In the last couple of years, the fastest growing client base had been Fintech though there is now a shift into banks feeling the competitive pressure, said Xignite’s CEO Stephane Dubois. Xignite recently completed a $20.5 million round of funding led by QUICK Corporation, part of the Nikkei Group and the largest financial information provider in Japan.
“A lot of large banks became our client because they bought some Fintech company that was our client…Some of them are buying those firms and incorporating them into their model,” he said.
Banks’ cost structures were restrictive in terms of what kind of customers they could afford to serve. Fintech companies came in and automated it all. “They removed all this friction that you had in the market and essentially lowered the profitability points and lowered the cost it takes to service customers,” said Dubois.
It’s not like the Fintech companies will kill the banks.
But is it really competition between Fintech and the banks? Or is there a lot of cooperation going on? After all, some of the major investors in Fintech companies are institutional.
There has been a shift, he noted. At previous Finovate conferences, there were quite a few companies wanting to become the retail player offering it all: the trading, the advice, the payment service, etc. Now, it’s more about selling software that a firm could build a robo-advisor with, for example.
Jehan de Castet, CEO of Fluo, a robo-advisory service provider for the insurance industry, said part of the push is that customer processing needs to be cheap, and that means automation. “With the new robo-advisor in particular, you are able to treat even lower profit consumers in the right way rather than shutting down this market.” Fluo works with firms such as Allianz, AIG, Generali, and Axa, said de Castet.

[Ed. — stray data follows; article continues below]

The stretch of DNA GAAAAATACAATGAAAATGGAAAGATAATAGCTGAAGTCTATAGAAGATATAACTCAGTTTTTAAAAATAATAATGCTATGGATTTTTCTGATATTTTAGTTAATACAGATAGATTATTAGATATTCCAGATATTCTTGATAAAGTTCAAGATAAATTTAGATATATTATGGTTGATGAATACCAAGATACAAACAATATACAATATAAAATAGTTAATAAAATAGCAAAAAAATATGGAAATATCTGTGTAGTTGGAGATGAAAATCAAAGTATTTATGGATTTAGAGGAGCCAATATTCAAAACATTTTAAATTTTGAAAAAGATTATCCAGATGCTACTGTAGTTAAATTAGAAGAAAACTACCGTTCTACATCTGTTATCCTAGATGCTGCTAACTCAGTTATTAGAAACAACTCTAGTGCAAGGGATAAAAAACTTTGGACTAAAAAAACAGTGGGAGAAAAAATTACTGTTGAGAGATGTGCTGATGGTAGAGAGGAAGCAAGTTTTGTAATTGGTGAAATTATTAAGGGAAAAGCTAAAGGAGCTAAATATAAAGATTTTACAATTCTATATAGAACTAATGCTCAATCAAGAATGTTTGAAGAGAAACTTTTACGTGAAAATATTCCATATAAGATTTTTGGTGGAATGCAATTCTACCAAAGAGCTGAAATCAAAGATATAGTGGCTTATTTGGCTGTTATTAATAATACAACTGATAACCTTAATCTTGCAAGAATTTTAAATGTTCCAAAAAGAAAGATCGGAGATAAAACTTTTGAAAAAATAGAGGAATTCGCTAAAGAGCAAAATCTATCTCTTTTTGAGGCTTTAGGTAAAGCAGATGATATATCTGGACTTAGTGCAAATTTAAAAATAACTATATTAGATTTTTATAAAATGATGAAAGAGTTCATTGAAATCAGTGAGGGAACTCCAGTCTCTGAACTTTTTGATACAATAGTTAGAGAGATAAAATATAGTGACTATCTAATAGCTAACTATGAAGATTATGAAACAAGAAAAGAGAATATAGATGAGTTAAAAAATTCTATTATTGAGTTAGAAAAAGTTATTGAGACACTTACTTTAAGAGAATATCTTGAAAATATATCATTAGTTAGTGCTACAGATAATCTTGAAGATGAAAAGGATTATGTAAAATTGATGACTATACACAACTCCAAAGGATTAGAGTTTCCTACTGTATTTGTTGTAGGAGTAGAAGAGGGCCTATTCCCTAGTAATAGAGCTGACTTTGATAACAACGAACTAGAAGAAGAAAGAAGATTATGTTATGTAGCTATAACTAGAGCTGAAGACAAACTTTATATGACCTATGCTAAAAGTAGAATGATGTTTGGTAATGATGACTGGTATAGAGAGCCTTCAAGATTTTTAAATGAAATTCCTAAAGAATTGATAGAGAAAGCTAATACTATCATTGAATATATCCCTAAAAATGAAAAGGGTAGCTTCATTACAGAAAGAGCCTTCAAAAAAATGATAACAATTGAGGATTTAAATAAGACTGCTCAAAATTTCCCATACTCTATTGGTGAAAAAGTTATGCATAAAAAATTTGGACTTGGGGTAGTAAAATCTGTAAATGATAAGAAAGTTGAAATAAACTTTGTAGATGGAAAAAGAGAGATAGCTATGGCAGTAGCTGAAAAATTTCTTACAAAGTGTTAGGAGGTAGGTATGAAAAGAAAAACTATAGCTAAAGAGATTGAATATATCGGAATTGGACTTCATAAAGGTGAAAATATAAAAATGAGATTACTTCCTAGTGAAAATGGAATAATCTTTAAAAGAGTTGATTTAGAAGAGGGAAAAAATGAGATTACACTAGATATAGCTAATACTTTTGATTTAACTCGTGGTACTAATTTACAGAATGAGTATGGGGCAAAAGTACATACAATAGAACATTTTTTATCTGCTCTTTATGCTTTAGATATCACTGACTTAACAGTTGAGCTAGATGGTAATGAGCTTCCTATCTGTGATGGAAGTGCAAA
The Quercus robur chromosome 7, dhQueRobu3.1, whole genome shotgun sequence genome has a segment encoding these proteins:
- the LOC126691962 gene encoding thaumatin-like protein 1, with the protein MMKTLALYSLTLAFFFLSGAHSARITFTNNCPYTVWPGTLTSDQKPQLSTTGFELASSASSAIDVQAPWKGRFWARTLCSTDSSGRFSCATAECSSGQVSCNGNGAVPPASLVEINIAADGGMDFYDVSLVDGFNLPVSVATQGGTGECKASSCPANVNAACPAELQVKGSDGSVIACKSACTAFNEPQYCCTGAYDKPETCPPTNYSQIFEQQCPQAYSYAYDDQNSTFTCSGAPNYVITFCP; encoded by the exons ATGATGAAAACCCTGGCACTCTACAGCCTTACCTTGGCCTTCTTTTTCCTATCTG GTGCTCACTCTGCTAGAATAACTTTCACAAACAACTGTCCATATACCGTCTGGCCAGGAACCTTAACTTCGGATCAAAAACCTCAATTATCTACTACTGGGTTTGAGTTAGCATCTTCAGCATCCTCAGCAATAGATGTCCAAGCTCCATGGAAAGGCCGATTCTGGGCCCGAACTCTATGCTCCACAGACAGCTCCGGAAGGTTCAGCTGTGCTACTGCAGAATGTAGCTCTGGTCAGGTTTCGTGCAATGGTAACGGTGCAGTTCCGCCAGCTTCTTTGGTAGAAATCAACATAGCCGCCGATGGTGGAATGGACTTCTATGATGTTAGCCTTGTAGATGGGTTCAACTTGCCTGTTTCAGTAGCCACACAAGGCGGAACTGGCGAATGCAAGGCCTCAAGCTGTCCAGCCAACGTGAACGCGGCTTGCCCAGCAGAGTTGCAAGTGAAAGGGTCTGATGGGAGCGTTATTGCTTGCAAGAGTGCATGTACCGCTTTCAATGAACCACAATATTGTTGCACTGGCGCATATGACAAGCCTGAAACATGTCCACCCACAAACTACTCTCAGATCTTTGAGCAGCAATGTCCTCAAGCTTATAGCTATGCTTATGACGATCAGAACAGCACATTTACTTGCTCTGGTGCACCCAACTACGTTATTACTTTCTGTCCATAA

Trouble- or Peace-Makers?
There are two ways to see Fintech’s role: disruptor or collaborator, said Amaury de la Lance, CEO at Aston iTrade Finance. “The disruption way is to build a business where you fight with the bank and the financial institution, which is a great idea and it can work especially on the B2C market.”
Aston decided to go towards collaboration by helping corporates with their invoices. De la Lance explained that businesses are looking for short-term funding, and Aston gets cash to corporates using several strategies: reducing payment delay; connecting corporates to an insurer covering non-payment; and considering cash-raising options in the form of invoice securitization via fund managers. But the platform remains proprietary to Aston, he added.
“We are purely on B2B and collaboration, which is one of the part of the Fintech market.”
The extent to which working with traditional banks becomes a popular rallying cry remains to be seen, since in its own tradition Fintech has made waves by threatening to cause upheaval in the established order.
Still, looking back on Finovate’s two days, Xignite’s Dubois said that the word used most was ‘white label’: “It’s not like the Fintech companies will kill the banks. The banks will evolve.”